1. The Tender Art of Navot Miller
Feature / May 2022
The Tender Art of Navot Miller
By Millie Walton
In his first UK exhibition at Grove Collective in Battersea, Navot Miller has drawn penises on the walls, squiggly lines, and a deranged smiley face. The Berlin-based Israeli artist’s practice is one that centres around play, but while the wall drawings and video works on display evoke an air of casual spontaneity, his paintings reveal a more consciously curated perspective of the world that seeks to illuminate the mundane.
It’s tempting to perceive Miller’s scenes as dreamworlds purely because of their graphical, bricolage aesthetic and searing colour palette, but what Miller captures is reality, or rather his experience of it. Miller uses both photography and video to record the world around him, creating a kind of visual diary, from which he then selects scenes to paint, transforming them from fleeting moments to something more permanent. This idea is even more present in his works on canvas. Here, the surface lends the paintings an impression of monumentality: not just in terms of scale, but also in an art historical sense. Our museums are filled with portraits of men, but not like these. Blazing with colour, Miller’s visions of male relationships are sensual, proud and exuberant.
The figures that appear, in both the paintings and videos, are the artist’s friends, family, lovers and acquaintances, caught in intimate, everyday acts. We are voyeurs, peering into the intimate spaces of strangers, and yet, the tender way in which Miller paints and frames his subjects also invites us in. This is perhaps most clear in Zach and Willi the 2nd in Lake Como, the largest painting in the exhibition, which depicts a kind of cross-section view of a house set against an orange sky and mountains rendered in various shades of blue. The composition is spliced into two scenes: a bathroom where a naked figure reaches an arm behind the shower curtain and a bedroom where another figure lounges topless on a mattress, holding his phone in one hand and smoking a cigarette with the other. The spaces are visually connected by a thick green line that runs across the bottom of the painting, but there’s also synergy between the uneven, sweeping brushstrokes that run down the sides of the mountains and bring soft definition to the figures’ bodies.
While all of Miller's work could be said to be the visualisation or recording of memory, neither his paintings nor videos dwell on the past with a sense of mourning; rather they transport the viewer into a kind of buoyant, endless present. This is not, however, some kind of social media filter effect where images are brightened and faces are smoothed over to appear younger and more radiant: Miller’s scenes are filled with human chaos, mess, and imperfection. In the painting, Boy in Shower, for example, a naked figure stands underneath the stream of water, his body and groin speckled with hairs, while the long handle – of a mop? – lies propped against the wall in the opposite corner. Meanwhile, in the video works, we’re shown close up shots of squinting eyes, open mouths, forkfuls of food, and bare flesh alongside cityscapes, moving trains and natural landscapes that are overlaid and edited together with pop song soundtracks and crackly audio recordings of friends and family sending travel recommendations, messages of love and appreciation. There’s a semblance of a narrative, or at least, a sense of wholeness, but it feels loose, baggy and unexpected in the way that life so often is. Nevertheless, what the work offers, ultimately, is a form of escapism or rather a re-centering of reality. It reminds us of beauty and joy to be found in the everyday, which, after what’s been a relentless few years for many, comes with an immense sense of relief.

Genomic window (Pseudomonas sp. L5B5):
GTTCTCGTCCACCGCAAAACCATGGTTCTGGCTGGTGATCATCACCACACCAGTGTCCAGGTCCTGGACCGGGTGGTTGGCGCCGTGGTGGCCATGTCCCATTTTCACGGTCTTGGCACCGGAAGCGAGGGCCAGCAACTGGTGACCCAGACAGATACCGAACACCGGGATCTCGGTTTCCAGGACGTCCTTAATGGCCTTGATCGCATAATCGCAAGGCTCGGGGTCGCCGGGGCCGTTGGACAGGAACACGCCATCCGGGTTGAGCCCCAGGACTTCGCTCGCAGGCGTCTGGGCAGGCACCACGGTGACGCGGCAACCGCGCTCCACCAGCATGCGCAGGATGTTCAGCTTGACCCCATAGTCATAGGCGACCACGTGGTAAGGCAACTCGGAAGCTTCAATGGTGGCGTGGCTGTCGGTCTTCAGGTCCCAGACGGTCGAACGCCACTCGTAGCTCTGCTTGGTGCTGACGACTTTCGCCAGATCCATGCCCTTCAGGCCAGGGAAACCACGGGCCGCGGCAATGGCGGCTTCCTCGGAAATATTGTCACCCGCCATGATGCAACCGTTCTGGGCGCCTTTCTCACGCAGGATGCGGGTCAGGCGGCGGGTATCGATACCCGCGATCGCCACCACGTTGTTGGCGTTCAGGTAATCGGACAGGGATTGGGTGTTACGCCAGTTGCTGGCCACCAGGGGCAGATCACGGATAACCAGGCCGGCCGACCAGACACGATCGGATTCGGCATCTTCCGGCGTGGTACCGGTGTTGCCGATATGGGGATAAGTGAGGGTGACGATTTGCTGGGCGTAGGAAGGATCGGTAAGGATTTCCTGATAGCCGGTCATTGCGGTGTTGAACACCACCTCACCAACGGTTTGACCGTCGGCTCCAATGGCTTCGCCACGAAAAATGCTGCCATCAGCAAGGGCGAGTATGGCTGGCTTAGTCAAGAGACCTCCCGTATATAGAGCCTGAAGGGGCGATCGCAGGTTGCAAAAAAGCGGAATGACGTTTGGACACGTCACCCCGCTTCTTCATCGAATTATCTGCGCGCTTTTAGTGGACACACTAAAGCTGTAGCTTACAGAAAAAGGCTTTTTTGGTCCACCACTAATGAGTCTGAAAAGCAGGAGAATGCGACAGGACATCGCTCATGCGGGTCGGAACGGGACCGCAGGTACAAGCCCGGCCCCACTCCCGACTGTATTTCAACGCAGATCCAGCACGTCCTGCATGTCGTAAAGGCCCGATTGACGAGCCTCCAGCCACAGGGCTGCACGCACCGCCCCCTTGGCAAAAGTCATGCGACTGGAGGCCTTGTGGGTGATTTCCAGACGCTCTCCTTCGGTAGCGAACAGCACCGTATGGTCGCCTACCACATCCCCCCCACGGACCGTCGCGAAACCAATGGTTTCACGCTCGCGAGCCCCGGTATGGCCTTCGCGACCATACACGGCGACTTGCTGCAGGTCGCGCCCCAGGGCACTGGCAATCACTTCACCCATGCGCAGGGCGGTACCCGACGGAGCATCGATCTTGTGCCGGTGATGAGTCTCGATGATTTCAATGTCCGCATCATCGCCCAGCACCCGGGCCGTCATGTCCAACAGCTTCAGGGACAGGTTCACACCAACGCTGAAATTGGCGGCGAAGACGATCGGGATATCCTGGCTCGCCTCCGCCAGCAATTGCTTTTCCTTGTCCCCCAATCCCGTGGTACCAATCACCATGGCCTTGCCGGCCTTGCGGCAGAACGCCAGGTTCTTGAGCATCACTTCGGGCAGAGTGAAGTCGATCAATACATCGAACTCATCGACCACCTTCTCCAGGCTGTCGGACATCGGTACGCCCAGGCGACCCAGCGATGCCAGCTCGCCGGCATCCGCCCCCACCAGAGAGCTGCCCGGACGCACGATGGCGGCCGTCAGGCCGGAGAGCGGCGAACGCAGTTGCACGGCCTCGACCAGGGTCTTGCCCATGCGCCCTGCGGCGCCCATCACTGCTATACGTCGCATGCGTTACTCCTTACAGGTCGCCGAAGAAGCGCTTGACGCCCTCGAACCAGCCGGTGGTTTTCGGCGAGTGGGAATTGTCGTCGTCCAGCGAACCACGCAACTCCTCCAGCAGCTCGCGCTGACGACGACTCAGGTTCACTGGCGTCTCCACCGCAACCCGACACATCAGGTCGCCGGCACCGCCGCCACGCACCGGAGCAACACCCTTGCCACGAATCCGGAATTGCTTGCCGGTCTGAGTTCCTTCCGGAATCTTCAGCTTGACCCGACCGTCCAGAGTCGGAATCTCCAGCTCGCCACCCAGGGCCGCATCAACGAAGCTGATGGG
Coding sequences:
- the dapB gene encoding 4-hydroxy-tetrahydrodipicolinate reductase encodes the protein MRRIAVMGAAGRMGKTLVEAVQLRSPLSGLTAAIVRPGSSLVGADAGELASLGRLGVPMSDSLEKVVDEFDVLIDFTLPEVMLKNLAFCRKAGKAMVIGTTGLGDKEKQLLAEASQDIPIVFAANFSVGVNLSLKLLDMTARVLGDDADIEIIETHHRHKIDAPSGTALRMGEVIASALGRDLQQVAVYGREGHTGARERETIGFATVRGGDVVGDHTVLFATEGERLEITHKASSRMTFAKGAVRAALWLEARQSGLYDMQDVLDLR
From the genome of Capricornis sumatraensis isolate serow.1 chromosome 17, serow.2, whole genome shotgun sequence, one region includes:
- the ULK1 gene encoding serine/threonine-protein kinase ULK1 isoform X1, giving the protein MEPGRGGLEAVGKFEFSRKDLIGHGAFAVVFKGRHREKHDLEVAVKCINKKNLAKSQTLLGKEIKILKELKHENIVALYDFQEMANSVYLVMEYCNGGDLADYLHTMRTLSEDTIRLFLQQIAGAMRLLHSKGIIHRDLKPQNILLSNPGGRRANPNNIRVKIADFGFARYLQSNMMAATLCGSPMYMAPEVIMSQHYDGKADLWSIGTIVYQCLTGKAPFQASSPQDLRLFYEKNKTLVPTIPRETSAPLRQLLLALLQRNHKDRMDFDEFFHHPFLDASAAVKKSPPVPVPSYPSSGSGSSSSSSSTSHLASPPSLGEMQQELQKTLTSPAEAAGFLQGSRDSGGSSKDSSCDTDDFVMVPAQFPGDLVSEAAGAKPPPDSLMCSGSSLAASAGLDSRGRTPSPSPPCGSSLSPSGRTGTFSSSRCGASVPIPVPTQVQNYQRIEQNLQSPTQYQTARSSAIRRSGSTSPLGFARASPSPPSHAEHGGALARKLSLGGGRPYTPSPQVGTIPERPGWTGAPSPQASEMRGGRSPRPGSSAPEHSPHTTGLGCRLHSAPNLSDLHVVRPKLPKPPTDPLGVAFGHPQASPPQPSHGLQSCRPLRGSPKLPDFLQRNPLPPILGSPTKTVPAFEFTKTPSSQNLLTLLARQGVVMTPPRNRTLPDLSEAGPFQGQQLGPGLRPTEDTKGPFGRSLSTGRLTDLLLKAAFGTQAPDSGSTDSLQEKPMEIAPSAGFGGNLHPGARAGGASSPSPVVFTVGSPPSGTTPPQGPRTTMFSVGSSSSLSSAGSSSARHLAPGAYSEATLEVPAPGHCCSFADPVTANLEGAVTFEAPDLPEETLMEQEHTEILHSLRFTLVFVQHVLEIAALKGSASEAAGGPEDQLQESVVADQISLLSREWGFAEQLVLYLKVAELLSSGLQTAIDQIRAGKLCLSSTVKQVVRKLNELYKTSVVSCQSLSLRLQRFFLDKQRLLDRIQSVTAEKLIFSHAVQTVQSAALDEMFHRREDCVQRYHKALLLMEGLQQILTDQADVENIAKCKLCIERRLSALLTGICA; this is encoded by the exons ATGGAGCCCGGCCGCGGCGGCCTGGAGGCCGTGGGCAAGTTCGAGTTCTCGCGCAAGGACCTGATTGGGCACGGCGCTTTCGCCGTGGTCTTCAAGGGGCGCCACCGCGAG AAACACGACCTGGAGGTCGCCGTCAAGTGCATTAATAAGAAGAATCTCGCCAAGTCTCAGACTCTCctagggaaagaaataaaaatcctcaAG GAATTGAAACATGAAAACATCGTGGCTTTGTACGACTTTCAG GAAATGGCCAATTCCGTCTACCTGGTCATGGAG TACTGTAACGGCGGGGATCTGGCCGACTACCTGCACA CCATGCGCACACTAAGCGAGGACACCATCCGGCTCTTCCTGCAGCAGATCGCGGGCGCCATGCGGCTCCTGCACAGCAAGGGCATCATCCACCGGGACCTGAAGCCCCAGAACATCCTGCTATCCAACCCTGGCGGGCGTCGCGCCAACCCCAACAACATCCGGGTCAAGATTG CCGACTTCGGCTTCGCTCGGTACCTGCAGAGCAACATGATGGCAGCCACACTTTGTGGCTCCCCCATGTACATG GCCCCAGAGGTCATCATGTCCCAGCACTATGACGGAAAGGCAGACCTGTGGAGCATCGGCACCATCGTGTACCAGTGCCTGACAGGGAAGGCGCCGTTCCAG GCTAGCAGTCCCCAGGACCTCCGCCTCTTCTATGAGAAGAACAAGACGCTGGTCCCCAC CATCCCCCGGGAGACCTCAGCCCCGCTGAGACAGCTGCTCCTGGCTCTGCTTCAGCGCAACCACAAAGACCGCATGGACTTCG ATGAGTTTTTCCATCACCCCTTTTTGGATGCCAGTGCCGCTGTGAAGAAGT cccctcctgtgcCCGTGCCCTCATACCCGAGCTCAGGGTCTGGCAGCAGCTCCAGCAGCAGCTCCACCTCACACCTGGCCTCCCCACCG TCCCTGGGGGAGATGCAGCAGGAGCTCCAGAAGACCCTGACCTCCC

Image Credits: 1. James Bryant, Installation Shot of Soo-Hi and Hot Air Balloons by Navot Miller, Courtesy of Grove Collective. 2. James Bryant, Boy in Shower by Navot Miller, Courtesy of Grove Collective. 3. James Bryant, Installation Shot of Alex & Philippe & Willi & Zach. by Navot Miller, Courtesy of Grove Collective.